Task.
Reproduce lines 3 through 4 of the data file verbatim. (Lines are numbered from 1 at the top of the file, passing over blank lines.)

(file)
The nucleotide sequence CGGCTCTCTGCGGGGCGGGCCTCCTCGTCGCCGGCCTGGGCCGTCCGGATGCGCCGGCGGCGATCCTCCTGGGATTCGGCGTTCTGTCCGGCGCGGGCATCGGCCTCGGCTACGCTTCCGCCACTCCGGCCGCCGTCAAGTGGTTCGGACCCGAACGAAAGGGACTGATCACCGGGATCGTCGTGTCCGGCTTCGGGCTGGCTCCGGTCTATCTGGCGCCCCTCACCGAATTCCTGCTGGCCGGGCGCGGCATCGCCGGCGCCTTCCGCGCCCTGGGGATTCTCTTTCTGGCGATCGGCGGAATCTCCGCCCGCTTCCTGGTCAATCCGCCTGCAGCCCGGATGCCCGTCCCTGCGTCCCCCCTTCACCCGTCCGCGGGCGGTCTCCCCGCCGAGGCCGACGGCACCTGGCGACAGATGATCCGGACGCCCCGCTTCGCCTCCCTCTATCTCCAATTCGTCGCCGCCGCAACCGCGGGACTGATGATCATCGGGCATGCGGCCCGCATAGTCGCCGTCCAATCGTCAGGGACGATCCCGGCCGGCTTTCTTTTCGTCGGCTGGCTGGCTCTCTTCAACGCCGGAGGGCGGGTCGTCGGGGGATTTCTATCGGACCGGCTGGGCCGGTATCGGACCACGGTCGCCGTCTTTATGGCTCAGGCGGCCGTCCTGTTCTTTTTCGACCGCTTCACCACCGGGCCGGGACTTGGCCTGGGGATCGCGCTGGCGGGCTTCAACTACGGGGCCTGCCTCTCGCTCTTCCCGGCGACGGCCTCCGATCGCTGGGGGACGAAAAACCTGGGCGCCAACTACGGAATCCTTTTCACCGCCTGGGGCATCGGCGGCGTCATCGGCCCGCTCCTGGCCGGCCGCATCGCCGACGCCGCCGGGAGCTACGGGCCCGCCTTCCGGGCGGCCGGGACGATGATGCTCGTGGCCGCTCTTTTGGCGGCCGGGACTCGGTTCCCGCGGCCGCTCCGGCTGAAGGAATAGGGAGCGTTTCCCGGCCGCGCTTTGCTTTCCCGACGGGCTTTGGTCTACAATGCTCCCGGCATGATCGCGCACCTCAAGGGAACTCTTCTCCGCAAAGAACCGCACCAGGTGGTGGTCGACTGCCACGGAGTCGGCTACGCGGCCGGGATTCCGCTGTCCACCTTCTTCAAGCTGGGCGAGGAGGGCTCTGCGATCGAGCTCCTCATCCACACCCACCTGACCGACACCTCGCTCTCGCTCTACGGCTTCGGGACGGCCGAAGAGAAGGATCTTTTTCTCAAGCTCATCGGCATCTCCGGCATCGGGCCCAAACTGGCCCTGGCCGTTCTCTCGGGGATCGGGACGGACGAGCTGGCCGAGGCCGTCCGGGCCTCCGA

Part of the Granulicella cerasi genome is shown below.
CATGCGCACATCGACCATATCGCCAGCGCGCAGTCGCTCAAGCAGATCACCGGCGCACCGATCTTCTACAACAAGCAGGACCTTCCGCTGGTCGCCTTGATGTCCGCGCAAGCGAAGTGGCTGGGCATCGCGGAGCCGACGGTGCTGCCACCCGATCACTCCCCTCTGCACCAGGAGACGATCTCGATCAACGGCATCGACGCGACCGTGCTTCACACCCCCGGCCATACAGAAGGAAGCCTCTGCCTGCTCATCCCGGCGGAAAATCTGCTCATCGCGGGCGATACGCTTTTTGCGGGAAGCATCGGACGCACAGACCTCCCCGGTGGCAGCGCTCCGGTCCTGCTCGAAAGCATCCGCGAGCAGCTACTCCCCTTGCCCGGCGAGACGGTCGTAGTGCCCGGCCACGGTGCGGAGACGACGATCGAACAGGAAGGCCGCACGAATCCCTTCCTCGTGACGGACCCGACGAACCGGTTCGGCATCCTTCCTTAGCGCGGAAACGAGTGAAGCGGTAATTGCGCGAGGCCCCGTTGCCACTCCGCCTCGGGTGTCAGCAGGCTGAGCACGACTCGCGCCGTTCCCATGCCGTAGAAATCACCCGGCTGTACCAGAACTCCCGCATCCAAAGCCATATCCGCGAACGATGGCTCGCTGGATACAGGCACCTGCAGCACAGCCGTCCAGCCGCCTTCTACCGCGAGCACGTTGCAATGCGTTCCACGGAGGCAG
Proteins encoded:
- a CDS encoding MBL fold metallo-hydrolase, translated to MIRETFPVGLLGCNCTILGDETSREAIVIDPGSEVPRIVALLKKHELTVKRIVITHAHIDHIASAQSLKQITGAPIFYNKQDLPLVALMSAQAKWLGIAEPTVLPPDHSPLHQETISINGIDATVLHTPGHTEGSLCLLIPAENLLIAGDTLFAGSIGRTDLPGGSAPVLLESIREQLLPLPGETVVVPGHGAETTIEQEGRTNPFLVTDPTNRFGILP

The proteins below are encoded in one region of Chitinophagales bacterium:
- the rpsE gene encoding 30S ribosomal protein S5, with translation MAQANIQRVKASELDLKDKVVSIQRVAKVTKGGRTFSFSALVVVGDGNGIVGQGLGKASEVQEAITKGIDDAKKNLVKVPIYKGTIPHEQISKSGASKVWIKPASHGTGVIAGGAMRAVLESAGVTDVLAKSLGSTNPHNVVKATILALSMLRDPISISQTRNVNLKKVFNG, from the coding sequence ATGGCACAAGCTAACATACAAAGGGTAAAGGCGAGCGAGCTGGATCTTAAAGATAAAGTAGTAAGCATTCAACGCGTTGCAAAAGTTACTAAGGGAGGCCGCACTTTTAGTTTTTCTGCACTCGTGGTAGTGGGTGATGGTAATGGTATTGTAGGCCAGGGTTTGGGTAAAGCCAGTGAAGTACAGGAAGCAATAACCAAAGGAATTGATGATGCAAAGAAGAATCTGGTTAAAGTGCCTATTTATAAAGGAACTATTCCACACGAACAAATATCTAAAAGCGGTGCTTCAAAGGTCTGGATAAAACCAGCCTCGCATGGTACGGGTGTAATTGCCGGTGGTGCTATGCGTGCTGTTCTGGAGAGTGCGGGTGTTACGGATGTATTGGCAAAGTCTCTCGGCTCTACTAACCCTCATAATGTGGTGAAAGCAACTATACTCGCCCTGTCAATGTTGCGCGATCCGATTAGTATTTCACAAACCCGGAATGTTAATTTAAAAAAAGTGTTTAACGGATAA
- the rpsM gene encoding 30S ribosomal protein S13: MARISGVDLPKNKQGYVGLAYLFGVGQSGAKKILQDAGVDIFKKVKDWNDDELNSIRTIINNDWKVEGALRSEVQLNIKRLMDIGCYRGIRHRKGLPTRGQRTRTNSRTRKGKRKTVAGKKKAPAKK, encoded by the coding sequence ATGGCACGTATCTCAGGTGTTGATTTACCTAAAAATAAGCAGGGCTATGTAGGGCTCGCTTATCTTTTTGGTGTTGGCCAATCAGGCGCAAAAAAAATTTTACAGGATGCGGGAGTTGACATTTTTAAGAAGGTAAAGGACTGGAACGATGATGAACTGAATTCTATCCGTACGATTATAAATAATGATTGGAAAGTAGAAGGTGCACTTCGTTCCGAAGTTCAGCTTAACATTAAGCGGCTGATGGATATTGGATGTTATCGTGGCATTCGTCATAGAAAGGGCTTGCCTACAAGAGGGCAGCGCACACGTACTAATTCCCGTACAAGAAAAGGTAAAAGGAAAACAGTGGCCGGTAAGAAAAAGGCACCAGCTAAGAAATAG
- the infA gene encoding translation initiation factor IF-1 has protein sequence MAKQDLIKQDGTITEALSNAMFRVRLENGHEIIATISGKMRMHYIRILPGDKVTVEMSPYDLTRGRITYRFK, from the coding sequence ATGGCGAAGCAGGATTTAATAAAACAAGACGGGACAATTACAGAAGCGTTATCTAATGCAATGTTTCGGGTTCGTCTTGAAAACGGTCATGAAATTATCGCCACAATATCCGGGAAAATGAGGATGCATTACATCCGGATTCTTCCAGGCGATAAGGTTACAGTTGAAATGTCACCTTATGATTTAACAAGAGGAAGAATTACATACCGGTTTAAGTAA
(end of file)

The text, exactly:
CATGCGCACATCGACCATATCGCCAGCGCGCAGTCGCTCAAGCAGATCACCGGCGCACCGATCTTCTACAACAAGCAGGACCTTCCGCTGGTCGCCTTGATGTCCGCGCAAGCGAAGTGGCTGGGCATCGCGGAGCCGACGGTGCTGCCACCCGATCACTCCCCTCTGCACCAGGAGACGATCTCGATCAACGGCATCGACGCGACCGTGCTTCACACCCCCGGCCATACAGAAGGAAGCCTCTGCCTGCTCATCCCGGCGGAAAATCTGCTCATCGCGGGCGATACGCTTTTTGCGGGAAGCATCGGACGCACAGACCTCCCCGGTGGCAGCGCTCCGGTCCTGCTCGAAAGCATCCGCGAGCAGCTACTCCCCTTGCCCGGCGAGACGGTCGTAGTGCCCGGCCACGGTGCGGAGACGACGATCGAACAGGAAGGCCGCACGAATCCCTTCCTCGTGACGGACCCGACGAACCGGTTCGGCATCCTTCCTTAGCGCGGAAACGAGTGAAGCGGTAATTGCGCGAGGCCCCGTTGCCACTCCGCCTCGGGTGTCAGCAGGCTGAGCACGACTCGCGCCGTTCCCATGCCGTAGAAATCACCCGGCTGTACCAGAACTCCCGCATCCAAAGCCATATCCGCGAACGATGGCTCGCTGGATACAGGCACCTGCAGCACAGCCGTCCAGCCGCCTTCTACCGCGAGCACGTTGCAATGCGTTCCACGGAGGCAG
Proteins encoded: